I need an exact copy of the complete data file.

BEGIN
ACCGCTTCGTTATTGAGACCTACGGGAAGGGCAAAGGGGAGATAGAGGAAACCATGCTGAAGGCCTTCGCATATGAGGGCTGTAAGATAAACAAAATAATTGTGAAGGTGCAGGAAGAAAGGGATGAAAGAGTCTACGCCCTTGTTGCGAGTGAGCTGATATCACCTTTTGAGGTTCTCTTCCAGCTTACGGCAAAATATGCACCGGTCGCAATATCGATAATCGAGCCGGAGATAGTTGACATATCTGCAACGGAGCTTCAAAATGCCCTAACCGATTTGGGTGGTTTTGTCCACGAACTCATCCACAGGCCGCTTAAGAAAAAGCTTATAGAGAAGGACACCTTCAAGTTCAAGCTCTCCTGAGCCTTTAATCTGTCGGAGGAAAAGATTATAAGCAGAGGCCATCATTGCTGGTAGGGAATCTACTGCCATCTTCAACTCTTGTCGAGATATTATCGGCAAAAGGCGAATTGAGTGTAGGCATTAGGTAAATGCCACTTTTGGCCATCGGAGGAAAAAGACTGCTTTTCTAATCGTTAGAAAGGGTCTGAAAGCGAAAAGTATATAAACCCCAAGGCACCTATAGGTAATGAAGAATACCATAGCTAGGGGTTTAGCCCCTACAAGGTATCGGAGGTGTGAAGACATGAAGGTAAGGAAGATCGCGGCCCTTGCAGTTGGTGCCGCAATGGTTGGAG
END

ACCGCTTCGTTATTGAGACCTACGGGAAGGGCAAAGGGGAGATAGAGGAAACCATGCTGAAGGCCTTCGCATATGAGGGCTGTAAGATAAACAAAATAATTGTGAAGGTGCAGGAAGAAAGGGATGAAAGAGTCTACGCCCTTGTTGCGAGTGAGCTGATATCACCTTTTGAGGTTCTCTTCCAGCTTACGGCAAAATATGCACCGGTCGCAATATCGATAATCGAGCCGGAGATAGTTGACATATCTGCAACGGAGCTTCAAAATGCCCTAACCGATTTGGGTGGTTTTGTCCACGAACTCATCCACAGGCCGCTTAAGAAAAAGCTTATAGAGAAGGACACCTTCAAGTTCAAGCTCTCCTGAGCCTTTAATCTGTCGGAGGAAAAGATTATAAGCAGAGGCCATCATTGCTGGTAGGGAATCTACTGCCATCTTCAACTCTTGTCGAGATATTATCGGCAAAAGGCGAATTGAGTGTAGGCATTAGGTAAATGCCACTTTTGGCCATCGGAGGAAAAAGACTGCTTTTCTAATCGTTAGAAAGGGTCTGAAAGCGAAAAGTATATAAACCCCAAGGCACCTATAGGTAATGAAGAATACCATAGCTAGGGGTTTAGCCCCTACAAGGTATCGGAGGTGTGAAGACATGAAGGTAAGGAAGATCGCGGCCCTTGCAGTTGGTGCCGCAATGGTTGGAG